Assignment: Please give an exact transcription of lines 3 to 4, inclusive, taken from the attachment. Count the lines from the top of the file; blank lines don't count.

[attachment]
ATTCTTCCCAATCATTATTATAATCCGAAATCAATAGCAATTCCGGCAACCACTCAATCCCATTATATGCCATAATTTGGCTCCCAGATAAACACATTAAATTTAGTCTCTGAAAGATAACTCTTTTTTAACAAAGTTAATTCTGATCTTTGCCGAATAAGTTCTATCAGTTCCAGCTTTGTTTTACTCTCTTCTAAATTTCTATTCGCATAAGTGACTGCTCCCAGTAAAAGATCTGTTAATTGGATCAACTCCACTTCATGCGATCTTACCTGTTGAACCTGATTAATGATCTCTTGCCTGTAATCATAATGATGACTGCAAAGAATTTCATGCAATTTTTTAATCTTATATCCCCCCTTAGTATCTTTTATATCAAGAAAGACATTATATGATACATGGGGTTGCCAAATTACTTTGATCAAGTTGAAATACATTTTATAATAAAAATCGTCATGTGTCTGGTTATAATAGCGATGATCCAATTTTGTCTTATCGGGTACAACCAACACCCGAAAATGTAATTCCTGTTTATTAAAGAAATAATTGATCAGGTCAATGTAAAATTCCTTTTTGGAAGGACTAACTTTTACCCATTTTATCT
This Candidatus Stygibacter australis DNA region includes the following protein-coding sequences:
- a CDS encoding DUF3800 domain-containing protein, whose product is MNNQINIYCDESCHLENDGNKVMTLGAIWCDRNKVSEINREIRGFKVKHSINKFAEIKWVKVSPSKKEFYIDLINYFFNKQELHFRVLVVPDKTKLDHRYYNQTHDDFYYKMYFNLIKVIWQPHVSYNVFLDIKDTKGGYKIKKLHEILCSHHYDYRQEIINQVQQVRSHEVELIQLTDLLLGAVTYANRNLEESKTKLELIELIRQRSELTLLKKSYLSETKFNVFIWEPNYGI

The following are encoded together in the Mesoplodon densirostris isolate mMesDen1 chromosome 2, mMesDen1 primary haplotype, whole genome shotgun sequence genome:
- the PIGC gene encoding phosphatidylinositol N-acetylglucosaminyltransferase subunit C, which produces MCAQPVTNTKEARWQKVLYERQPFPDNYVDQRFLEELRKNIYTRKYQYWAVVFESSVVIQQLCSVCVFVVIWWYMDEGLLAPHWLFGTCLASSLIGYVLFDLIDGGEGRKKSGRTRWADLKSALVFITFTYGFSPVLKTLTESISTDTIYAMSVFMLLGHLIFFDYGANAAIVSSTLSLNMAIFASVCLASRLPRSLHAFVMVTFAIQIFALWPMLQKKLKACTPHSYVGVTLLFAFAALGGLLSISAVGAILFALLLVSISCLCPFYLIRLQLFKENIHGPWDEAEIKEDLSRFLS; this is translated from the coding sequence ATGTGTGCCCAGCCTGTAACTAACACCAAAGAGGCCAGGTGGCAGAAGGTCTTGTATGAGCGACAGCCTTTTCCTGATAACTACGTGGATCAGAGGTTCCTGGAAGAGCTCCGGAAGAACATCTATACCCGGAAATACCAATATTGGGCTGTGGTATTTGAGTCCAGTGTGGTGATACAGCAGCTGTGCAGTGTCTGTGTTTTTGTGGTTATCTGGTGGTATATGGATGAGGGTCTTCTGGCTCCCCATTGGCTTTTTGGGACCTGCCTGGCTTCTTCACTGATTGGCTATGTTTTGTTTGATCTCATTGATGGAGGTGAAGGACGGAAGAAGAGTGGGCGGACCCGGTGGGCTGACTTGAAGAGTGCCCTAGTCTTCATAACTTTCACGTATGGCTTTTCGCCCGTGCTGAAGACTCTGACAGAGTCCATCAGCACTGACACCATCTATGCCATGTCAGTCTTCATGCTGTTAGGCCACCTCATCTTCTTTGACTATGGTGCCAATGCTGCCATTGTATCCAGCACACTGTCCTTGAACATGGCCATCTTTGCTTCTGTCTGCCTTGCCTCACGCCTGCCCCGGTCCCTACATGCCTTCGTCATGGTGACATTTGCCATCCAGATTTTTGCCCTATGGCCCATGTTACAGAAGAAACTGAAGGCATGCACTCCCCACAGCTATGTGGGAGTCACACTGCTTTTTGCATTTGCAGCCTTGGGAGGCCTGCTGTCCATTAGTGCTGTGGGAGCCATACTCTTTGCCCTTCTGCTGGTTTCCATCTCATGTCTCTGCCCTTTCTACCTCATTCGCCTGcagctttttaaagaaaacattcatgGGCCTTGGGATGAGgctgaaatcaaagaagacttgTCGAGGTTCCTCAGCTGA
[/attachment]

- a CDS encoding DUF3800 domain-containing protein, whose product is MNNQINIYCDESCHLENDGNKVMTLGAIWCDRNKVSEINREIRGFKVKHSINKFAEIKWVKVSPSKKEFYIDLINYFFNKQELHFRVLVVPDKTKLDHRYYNQTHDDFYYKMYFNLIKVIWQPHVSYNVFLDIKDTKGGYKIKKLHEILCSHHYDYRQEIINQVQQVRSHEVELIQLTDLLLGAVTYANRNLEESKTKLELIELIRQRSELTLLKKSYLSETKFNVFIWEPNYGI

The following are encoded together in the Mesoplodon densirostris isolate mMesDen1 chromosome 2, mMesDen1 primary haplotype, whole genome shotgun sequence genome: